HomeNewsGreece'Welcome home': Greece receives first Rafale fighter jets from France

‘Welcome home’: Greece receives first Rafale fighter jets from France

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French-built fighter jets roared over the Acropolis on Wednesday as Greece races to modernise its military and flaunts new security alliances aimed at keeping neighbouring Turkey in check.

Six advanced Rafale jets, purchased from the French air force, flew in low formation over Athens before their official handover to the Greek armed forces at Tanagra Air Base.

French-built fighter jets roared over the Acropolis.

“These new warplanes make our air force one of the strongest in Europe and the Mediterranean, and seal the Greek-French defense agreement,” Greek Prime Minister, Kyriakos Mitsotakis, said at the ceremony.

Mitsotakis, who also announced tax breaks for members of the defence forces, police, coast guard and firefighters, said the Rafale deal was even contributing to Europe’s strategy for autonomy.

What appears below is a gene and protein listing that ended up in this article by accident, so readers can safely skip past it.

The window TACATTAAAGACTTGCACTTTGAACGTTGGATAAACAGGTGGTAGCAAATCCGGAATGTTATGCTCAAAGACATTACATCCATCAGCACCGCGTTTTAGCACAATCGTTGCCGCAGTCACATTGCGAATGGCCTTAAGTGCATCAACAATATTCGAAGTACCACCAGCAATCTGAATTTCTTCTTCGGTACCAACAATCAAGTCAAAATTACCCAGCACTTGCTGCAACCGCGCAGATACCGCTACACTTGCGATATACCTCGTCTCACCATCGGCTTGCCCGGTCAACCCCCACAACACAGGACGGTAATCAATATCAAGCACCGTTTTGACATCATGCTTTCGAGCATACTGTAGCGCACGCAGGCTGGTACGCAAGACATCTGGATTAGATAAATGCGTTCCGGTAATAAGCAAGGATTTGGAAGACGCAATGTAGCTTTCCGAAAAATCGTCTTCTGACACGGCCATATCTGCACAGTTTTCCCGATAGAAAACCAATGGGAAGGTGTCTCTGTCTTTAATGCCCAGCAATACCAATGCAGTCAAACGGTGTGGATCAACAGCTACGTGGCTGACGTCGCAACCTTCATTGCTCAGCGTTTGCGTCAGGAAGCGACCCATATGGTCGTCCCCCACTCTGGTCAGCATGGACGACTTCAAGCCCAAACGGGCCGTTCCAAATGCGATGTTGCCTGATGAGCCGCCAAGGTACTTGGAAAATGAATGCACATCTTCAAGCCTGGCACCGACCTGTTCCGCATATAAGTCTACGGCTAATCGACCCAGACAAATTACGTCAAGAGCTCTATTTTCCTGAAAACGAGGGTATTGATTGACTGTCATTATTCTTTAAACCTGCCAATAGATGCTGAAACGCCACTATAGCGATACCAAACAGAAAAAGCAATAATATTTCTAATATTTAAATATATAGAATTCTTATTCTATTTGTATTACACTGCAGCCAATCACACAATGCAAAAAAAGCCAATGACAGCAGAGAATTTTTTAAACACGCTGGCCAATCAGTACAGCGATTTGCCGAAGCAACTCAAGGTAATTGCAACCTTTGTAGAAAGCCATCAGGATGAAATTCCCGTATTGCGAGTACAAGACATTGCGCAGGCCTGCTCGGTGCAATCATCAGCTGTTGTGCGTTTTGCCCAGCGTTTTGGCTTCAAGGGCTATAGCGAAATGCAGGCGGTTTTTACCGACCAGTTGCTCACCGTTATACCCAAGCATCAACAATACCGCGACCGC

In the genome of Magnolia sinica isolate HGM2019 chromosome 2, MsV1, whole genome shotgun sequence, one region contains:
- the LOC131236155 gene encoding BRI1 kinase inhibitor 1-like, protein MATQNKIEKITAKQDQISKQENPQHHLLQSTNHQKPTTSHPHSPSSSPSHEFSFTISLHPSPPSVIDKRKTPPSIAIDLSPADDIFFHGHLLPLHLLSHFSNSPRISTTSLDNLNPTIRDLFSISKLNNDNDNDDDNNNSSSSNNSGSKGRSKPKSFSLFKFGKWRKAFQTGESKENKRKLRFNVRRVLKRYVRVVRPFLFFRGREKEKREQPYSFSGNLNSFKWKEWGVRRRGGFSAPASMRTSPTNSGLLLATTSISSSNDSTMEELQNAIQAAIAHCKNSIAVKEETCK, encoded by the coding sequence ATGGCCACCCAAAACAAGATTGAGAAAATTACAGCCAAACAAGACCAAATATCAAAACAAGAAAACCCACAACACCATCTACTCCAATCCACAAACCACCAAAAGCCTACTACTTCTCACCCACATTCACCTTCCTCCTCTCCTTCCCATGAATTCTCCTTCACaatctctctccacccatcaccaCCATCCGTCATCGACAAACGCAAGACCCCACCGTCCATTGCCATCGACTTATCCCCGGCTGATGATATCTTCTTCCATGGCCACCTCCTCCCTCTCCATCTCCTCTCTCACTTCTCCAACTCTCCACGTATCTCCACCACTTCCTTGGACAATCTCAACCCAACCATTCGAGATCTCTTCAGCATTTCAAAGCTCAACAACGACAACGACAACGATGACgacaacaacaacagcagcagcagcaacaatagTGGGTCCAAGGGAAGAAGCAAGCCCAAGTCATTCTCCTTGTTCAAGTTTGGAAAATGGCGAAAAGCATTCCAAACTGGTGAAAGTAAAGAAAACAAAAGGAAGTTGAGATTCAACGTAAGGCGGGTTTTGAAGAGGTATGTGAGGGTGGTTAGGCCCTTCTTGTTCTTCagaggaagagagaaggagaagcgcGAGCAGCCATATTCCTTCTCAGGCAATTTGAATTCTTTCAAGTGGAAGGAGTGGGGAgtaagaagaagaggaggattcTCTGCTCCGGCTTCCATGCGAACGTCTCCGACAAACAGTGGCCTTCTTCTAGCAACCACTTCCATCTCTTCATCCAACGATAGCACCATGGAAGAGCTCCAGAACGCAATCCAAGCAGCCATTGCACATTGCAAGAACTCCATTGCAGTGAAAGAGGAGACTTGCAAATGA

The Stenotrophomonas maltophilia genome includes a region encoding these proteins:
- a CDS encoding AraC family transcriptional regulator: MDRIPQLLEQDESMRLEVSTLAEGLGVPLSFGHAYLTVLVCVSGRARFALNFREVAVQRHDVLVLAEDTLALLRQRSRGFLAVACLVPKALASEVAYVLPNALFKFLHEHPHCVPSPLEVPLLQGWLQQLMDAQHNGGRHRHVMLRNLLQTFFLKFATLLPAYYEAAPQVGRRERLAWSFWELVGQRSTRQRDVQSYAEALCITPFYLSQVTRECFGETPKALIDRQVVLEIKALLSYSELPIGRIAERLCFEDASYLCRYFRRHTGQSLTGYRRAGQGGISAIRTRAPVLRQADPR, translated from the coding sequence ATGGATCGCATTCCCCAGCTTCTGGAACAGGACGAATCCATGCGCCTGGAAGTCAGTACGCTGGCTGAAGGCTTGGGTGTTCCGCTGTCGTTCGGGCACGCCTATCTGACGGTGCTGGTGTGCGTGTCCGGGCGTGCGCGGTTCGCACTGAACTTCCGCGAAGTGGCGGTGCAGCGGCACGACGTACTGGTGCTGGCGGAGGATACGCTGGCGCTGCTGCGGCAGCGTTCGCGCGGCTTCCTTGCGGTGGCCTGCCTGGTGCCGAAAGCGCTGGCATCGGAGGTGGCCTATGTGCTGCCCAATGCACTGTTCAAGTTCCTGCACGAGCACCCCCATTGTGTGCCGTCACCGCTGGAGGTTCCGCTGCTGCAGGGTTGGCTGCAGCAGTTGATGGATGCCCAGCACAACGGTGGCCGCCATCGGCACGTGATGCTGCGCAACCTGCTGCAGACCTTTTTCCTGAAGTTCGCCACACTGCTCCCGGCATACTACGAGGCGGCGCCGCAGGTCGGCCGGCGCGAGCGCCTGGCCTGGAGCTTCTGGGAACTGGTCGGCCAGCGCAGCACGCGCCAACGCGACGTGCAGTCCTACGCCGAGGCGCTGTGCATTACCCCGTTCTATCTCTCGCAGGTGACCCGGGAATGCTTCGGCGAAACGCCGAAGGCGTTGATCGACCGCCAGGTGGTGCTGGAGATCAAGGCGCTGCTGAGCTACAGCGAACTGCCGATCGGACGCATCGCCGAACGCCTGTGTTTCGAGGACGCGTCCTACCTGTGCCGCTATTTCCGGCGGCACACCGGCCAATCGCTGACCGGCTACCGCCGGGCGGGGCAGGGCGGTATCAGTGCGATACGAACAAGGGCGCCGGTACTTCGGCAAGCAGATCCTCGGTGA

READ MORE: Greek parliament approves $3 billion purchase of French Rafale fighters.

Mitsotakis at the arrival ceremony. Photo: AP Photo/Thanassis Stavrakis.

The event was broadcast live on private and state-run television. Fire trucks greeted the aircraft with a water salute at the base, where the local Greek Orthodox bishop led a blessing ceremony. The message “Welcome home” was also beamed from the control tower.

The multirole combat aircraft with a distinctive triangle-shaped wing were the first major delivery to result from multi-billion euro defence deals the Greek and French governments sealed last year.

READ MORE: Greek armed forces mark delivery of the first of 18 French Rafale fighter jets.

Greece has earmarked nearly 2.5 billion euros ($2.8 billion) to buy 18 Rafale jets, 12 from the French air force and six newly built by Paris-based military contractor Dassault.

Greece also plans to acquire six more Rafale jets at a later date and to spend an additional 3 billion euros ($3.4 billion) to buy three new French-made frigates.

READ MORE: Greece to boost military with 18 French Rafale jets in 2021.

The French-built jets were also welcomed by Foreign Minister Nikos Dendias, who posted a photograph on Twitter of their flight over downtown Athens from his office balcony, where he was joined by his new Cypriot counterpart, Ioannis Kasoulides.

French Prime Minister, Emmanuel Macron, also sent a message of congratulations to Mitsotakis on Twitter writing: “Thank you, dear Kyriakos, for this confidence in France and its jewel in the aeronautics industry, in the defence of Europe that we are in the process of building.”

Source: AP News.

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